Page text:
The quintet recorded 10 titles for Argentinean Odeon between 1941 and 1943. Only five are jazz - often Argentinean 78's coupled a fox trot with a Latin tune. In Aleman's case this was not wholly a commercial concession, as he always took Brazilian music seriously. Among the jazz titles there is Alemán's signature tune, Man Of Mine (Hombre Mio), a beautiful melody composed in 1932 and christened by Josephine Baker, a version of I Got Rhythm with cascading percussive guitar solos and a nice violin spot, a hokumful In The Mood with vocal comments, tapping on guitar box, a short sample of Aleman's scat singing, and strong improvising, as well as the first recording of Sweet Georgia Brown, one of the tunes he played more often and also recorded later again. (All mentioned tunes have been reissued on ACD-29).

In 1943 the quintet was reorganized with new men and instrumentation - piano was added. As sometimes happens it is a quintet of six. The only soloist heard at length besides Alemán is violinist Manuel Gavinovich, who played in a driving, barrelhouse way, putting swing before everything (even intonation) and had an acid sound very much his own. Between 1943 and 1948 this group recorded - always for Odeon - about 40 sides, three quarters of them jazz. The recorded output represents a remarkably consistent series, as almost everything is top class. To mention some highlights there is a monumental Stardust, a delicate guitar paraphrase of the theme. There are also standards that always get original readings, among them I Never Knew, Limehouse Blues, Cherokee, Honeysuckle Rose, Lady Be Good, Tea For Two, Blue Skies, Bugle Call Rag, Twelfth St. Rag. Some unexpected titles such as Paper Doll, Goin´To The Country Fair, Doin' The New Lowdown, Swinging On A Star, Sentimental Journey, Better Not Roll Those Blue Eyes, Darktown Stutters' Ball, I'm Beginning To See The Light. Some Alemán compositions such as Scartunas, Cómo Te Llamas (What's Your Name) and Swing En La, furthermore popular tunes such as Bèsame Mucho and Diga Diga Do. (Most of the mentioned tunes are reissued on ACD-29).

There were no new records for several months, until early 1951 when a new Odeon series began, using a different concept. The group is larger - labels now announce Oscar Alemán y su Orchesta de Swing (clarinet, three violins and rhythm) and it is no more a conventional jazz unit but a showcase for the leader's solos, a sort of Oscar Alemán With Strings. Alemán kept this orchestra almost without changes until 1959 and he recorded about 50 titles with it, most of them quite elaborate arrangements. Alemán himself (the only soloist) plays more or less in the same way as before, at times a shade starker, less ornamented.

Sometimes the orchestra is not as schmaltzy as would be expected. Often on fast or medium-fast tempos it is not too offensive, eg on Sweet Georgia Brown, in which it appears only at the end, after the fast clipped exposition, a solo, and a passage by voice and guitar in unison - one of Alemán's greatest and first recordings on amplified guitar. Or the 1952 version of Scartunas, faster than the earlier one by the quintet, where the high point is a dialogue between the guitar and the orchestra playing very Alemán-like phrases, Daphne, the only Reinhardt composition ever recorded by Alemán, featuring two guitar solos very unlike Django's, Ensayo A Las Tres (Rehearsal At Three O'Clock), a swing riff tune with some solid guitar playing, as well as others like Crazy Rhythm, Hombre Mio, I Got Rhythm, Rose Room and Just A Little Swing with sober arrangements and excellent solos. But the strings raise their syrupy head and only Alemán rescues After You've Gone, Who's Sorry Now, Mr. Sandman, Vieni Sul Mar, Tea For Two and, above all, Night And Day, probably Alemán's best ballad record (though played faster than ballad tempo) together with Stardust by the quintet. Here the violins are particularly dire and Alemán particularly good. There are also other titles nobody can save like Moulin Rouge and Limelight. (Some 10 titles by this unit have been reissued on ACD-29).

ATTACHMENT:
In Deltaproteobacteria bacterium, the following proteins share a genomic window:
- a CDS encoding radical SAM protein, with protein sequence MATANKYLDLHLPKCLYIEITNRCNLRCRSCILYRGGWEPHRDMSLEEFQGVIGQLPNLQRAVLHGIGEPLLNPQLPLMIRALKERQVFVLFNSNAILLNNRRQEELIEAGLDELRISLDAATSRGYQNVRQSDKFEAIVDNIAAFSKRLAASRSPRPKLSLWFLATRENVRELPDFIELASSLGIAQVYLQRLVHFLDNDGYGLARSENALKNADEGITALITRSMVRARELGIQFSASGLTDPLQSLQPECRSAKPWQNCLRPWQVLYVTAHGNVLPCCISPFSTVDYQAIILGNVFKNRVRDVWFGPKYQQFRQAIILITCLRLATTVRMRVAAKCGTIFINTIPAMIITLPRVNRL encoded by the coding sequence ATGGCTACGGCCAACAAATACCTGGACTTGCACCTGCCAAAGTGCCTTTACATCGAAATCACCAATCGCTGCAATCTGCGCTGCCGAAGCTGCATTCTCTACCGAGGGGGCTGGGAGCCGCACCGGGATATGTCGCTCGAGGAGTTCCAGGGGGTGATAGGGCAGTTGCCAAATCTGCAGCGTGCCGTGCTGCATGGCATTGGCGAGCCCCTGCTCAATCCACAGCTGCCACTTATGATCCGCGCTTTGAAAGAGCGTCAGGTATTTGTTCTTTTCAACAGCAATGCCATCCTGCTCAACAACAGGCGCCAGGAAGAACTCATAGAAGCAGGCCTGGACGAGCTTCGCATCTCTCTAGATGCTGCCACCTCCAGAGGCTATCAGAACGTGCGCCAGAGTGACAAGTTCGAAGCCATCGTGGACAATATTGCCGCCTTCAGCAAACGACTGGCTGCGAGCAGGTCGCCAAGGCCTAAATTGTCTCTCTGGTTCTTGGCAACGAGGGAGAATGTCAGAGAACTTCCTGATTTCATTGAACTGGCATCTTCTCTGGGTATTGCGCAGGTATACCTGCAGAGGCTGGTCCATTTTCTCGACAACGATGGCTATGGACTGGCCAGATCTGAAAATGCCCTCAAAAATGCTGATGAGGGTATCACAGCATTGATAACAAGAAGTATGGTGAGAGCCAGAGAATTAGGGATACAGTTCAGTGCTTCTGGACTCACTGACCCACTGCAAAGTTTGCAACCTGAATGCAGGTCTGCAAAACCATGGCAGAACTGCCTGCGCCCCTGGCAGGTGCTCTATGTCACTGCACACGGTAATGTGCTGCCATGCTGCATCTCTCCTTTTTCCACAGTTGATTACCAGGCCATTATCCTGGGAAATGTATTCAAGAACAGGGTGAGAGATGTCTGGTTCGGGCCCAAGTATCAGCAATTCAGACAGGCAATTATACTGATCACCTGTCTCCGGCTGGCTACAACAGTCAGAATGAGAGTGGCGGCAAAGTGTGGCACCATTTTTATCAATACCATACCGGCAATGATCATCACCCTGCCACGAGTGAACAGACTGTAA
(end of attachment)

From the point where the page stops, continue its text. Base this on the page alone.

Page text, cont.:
In 1959, after a tour through Spain and Portugal, Alemán disbanded. Not much was heard from him the next 12 years or so. It was known he had pupils, and there were a few public performances from time to time. The only recordings from the sixties are some radio transcriptions, partly issued on a LP by the Impacto label (IMP-14014). However, this LP is a rather uneventful set, even though Crazy Rhythm (with a trumpet section reading the violin parts from the old orchestra arrangement) is outstanding, as is the relaxed solo on Lullaby Of Birdland. The remaining tracks, with clarinet and a capable rhythm section (sometimes a violin is added) are not so good. The sidemen take a lot of solo space and they are not up to the task. When Alemán is not playing quality drops - and on some tracks he does not appear at all! His short solos are good, particularly a complex one on China Boy and again on What Is This Thing Called Love.

With the next decade began the rediscovery. In 1971 Argentinean EMI/Odeon released a LP, Ritmo Loco (Odeon, 4120), the first Argentinean reissue of Odeon 78's on 12" 33 1/3 long playing vinyl by Alemán. (Later Argentinean Odeon released two more LP's with reissues of Alemán 78 rpm's, El Increible Swing De Oscar Alemán, Vol. 1 & 2, MFP-4645 + Odeon 4338). The next year a small Argentinean label, Redondel, recorded the LP Alemán '72 (Redondel, SL-10.508) and from that moment Alemán's second career was launched - he worked nonstop until a few days before his death. In this session Alemán recorded unaccompanied for the first time since the 1938 Copenhagen solos on four tracks. The three electric guitar solos on Alemán '72, however, are not strictly jazz, and this applies even to Oscar Blues No 3 which is a nice composition without the least blues feeling - Alemán was never a bluesman. The last unaccompanied track is a solo on cavaquinho, OA 1926, which points back all the way to his younger days in Santos, Brazil. The remaining tracks of the LP are with support by a rhythm section; Alemán is the only soloist and solos excellent on Honeysuckle Rose and a very tricky reading of When The Saints Go Marchin' In. Another Alemán composition, Tono No 1 , is presented and there is a reading of his signature tune, Hombre Mio.